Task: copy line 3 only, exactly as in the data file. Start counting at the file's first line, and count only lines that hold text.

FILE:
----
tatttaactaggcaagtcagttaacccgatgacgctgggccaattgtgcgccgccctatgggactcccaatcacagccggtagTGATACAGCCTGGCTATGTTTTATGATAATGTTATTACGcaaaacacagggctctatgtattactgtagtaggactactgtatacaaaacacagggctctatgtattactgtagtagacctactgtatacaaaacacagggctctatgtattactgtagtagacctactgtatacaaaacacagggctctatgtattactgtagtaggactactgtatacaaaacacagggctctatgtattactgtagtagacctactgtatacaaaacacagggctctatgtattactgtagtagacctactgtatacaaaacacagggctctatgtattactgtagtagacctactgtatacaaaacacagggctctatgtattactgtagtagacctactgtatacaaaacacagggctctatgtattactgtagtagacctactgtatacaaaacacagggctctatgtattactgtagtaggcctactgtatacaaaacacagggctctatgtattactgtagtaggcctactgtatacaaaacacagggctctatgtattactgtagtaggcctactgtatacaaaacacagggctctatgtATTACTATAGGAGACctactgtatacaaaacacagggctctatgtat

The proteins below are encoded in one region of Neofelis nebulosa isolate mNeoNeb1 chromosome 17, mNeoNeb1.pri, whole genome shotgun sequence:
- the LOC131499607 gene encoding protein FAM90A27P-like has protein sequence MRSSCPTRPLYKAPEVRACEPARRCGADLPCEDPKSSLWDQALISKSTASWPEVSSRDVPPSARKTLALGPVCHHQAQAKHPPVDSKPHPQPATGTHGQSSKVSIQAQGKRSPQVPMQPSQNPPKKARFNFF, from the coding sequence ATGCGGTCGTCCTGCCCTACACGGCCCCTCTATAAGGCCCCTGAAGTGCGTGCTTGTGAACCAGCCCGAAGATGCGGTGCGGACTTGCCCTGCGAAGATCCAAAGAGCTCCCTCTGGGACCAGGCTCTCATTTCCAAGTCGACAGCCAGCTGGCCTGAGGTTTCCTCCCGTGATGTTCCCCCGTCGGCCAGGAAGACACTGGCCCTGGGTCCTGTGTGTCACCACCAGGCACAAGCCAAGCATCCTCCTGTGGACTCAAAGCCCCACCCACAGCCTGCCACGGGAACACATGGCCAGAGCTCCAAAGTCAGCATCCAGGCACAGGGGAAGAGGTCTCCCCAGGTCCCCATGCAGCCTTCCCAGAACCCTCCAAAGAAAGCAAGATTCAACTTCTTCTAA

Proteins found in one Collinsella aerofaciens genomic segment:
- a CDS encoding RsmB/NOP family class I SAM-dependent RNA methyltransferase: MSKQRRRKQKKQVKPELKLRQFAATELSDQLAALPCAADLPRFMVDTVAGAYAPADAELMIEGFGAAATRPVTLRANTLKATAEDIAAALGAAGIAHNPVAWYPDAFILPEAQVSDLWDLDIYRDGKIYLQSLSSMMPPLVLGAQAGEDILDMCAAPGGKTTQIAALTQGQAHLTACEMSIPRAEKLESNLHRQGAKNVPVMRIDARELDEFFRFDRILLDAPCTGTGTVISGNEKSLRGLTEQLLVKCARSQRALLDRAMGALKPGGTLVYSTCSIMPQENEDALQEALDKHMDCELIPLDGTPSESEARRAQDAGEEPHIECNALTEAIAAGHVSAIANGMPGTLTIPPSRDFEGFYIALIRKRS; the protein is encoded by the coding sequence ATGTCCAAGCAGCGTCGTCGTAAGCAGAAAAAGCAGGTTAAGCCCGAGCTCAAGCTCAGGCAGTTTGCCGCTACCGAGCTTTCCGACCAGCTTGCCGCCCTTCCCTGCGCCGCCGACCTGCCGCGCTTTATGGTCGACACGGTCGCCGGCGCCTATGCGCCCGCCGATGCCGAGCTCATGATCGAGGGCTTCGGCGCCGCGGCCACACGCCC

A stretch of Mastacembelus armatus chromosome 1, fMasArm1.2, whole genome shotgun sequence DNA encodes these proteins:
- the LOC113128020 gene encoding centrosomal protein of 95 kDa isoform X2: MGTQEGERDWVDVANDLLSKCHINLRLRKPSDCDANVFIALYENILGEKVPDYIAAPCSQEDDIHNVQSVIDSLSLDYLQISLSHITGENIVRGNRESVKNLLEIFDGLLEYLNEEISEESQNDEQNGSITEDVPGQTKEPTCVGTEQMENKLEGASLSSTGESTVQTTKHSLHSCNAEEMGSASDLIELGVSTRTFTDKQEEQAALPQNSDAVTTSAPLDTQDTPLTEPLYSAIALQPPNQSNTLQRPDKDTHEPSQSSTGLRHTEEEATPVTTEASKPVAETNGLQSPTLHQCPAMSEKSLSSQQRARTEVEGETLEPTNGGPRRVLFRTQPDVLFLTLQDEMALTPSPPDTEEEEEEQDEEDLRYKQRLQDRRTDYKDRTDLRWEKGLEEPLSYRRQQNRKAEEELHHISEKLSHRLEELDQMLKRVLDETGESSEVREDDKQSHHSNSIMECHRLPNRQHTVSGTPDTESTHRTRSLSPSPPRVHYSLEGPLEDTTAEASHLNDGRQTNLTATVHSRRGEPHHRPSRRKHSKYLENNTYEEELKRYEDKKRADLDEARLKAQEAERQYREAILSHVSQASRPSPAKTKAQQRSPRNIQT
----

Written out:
- the LOC131499607 gene encoding protein FAM90A27P-like has protein sequence MRSSCPTRPLYKAPEVRACEPARRCGADLPCEDPKSSLWDQALISKSTASWPEVSSRDVPPSARKTLALGPVCHHQAQAKHPPVDSKPHPQPATGTHGQSSKVSIQAQGKRSPQVPMQPSQNPPKKARFNFF, from the coding sequence ATGCGGTCGTCCTGCCCTACACGGCCCCTCTATAAGGCCCCTGAAGTGCGTGCTTGTGAACCAGCCCGAAGATGCGGTGCGGACTTGCCCTGCGAAGATCCAAAGAGCTCCCTCTGGGACCAGGCTCTCATTTCCAAGTCGACAGCCAGCTGGCCTGAGGTTTCCTCCCGTGATGTTCCCCCGTCGGCCAGGAAGACACTGGCCCTGGGTCCTGTGTGTCACCACCAGGCACAAGCCAAGCATCCTCCTGTGGACTCAAAGCCCCACCCACAGCCTGCCACGGGAACACATGGCCAGAGCTCCAAAGTCAGCATCCAGGCACAGGGGAAGAGGTCTCCCCAGGTCCCCATGCAGCCTTCCCAGAACCCTCCAAAGAAAGCAAGATTCAACTTCTTCTAA